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The Guardians — Cullen Post is a lawyer/minister who spends more time lawyering than preaching. His lawyering is aimed at correcting wrongful convictions and the group he works with, Guardian Ministeries, has had some successes. This book, by the prolific John Grisham, is about one of those cases, and a whole lot more. It’s good Grisham and the genesis, unfortunately, was a true story, as the author informs us at book’s end.

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The Huntress — I absolutely loved The Alice Network, and The Huntress is every bit as good, if not better. Both books were written by Kate Quinn. The Huntress is the story of two young men who pursue war criminals and are brought together with a Night Witch, a woman who was part of a female crew that flew night bombing missions for the Russians during the Second World War. The hunters’ latest target is a woman in Boston, who isn’t what she is trying hard to be. There are great characters and much intrigue here. You won’t be disappointed.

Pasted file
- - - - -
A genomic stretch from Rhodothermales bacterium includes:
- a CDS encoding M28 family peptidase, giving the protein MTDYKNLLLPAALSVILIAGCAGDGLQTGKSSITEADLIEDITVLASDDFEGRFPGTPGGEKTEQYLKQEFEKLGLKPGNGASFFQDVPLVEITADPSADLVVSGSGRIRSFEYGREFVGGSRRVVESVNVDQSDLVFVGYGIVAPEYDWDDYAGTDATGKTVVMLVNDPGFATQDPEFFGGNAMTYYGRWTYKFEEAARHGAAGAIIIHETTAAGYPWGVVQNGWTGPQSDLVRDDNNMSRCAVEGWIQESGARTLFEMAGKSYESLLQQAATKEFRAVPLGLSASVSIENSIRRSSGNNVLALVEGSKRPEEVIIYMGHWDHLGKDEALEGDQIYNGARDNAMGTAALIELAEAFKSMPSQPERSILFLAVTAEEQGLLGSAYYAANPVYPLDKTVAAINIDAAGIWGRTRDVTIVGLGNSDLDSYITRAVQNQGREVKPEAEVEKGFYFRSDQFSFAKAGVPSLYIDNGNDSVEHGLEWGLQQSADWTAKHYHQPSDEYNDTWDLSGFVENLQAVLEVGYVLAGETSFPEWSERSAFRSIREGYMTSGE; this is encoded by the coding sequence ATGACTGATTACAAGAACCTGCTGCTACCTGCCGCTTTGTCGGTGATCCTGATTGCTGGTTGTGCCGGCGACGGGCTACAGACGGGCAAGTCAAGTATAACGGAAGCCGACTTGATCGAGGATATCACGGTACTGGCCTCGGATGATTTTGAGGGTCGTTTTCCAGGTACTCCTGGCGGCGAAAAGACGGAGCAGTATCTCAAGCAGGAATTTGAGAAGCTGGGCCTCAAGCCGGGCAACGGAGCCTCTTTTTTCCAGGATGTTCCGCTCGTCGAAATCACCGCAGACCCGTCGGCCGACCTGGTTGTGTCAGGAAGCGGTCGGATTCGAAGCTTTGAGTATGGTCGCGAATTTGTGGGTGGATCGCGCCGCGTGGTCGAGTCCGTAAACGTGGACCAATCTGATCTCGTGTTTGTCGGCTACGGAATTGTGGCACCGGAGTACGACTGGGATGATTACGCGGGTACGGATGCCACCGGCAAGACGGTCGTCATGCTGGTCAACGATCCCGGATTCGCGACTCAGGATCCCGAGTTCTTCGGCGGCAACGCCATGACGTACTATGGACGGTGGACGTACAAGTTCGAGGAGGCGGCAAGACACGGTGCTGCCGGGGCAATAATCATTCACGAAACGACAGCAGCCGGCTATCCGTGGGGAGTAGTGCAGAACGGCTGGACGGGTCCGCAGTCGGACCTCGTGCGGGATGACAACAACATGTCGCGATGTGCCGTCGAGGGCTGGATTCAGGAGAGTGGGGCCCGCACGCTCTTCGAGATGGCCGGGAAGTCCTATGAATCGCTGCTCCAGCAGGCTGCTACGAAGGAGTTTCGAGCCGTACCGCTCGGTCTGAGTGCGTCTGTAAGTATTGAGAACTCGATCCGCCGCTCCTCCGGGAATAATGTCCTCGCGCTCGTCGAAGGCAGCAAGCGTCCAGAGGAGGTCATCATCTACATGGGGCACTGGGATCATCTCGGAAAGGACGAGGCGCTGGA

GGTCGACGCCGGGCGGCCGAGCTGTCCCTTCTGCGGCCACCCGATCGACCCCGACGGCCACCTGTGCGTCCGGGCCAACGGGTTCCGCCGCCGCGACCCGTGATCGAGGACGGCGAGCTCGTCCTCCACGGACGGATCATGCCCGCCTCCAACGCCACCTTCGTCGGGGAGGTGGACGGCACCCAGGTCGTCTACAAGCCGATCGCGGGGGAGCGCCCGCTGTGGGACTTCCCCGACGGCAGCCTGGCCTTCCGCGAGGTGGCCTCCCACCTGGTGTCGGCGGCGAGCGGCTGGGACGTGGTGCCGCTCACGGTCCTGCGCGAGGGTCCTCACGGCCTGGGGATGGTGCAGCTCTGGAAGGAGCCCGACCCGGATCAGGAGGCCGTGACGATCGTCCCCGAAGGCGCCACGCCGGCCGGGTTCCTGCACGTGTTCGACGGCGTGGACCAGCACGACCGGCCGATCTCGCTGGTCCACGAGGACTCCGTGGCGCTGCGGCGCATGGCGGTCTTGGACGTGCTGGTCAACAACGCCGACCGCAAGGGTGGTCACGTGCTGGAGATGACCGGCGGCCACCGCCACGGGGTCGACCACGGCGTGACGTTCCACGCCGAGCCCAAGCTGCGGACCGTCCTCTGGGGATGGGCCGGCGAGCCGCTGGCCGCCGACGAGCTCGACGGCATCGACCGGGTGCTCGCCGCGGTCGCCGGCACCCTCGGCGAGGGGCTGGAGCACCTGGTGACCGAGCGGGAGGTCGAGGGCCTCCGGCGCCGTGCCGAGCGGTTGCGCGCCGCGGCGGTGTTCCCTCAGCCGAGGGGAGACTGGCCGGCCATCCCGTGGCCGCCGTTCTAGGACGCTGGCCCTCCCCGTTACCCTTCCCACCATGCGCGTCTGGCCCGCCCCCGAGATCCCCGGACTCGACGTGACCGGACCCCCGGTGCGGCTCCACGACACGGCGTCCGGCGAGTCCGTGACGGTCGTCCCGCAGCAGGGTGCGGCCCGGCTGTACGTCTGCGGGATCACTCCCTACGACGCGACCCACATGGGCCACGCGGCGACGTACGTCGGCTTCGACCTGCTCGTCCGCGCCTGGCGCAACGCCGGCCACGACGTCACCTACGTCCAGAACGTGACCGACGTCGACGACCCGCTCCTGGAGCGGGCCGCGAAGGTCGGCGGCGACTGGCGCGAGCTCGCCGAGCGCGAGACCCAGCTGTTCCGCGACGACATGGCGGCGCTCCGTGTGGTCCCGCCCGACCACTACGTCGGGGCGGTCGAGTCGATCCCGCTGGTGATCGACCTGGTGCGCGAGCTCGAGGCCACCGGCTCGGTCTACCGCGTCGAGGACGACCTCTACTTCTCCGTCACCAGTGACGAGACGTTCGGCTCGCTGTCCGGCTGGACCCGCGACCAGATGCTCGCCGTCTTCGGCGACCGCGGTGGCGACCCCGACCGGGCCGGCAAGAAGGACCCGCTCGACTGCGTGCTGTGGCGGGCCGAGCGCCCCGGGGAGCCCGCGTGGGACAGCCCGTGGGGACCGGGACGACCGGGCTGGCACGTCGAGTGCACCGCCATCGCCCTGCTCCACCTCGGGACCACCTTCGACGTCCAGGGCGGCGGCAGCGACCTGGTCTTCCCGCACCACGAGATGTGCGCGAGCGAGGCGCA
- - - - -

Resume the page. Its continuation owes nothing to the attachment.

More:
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The Jordan Rules — I don’t have any idea why I hadn’t read Sam Smith’s book prior to May. I finally read it while taking breaks from watching The Last Dance, the 10-part documentary on Michael Jordan, co-starring the Chicago Bulls, on Netflix. Smith, a writer with the Chicago Tribune, details the Bulls’ 1990-91 season. As the Bulls run to their first NBA title, the reader is left to decide whether The Jordan Rules was the name for the way the Detroit Pistons played defence on Jordan or how his teammates came to feel about what dictated life with the Bulls. If you haven’t read this, it’s great. Interestingly, Smith now writes for the Bulls’ website.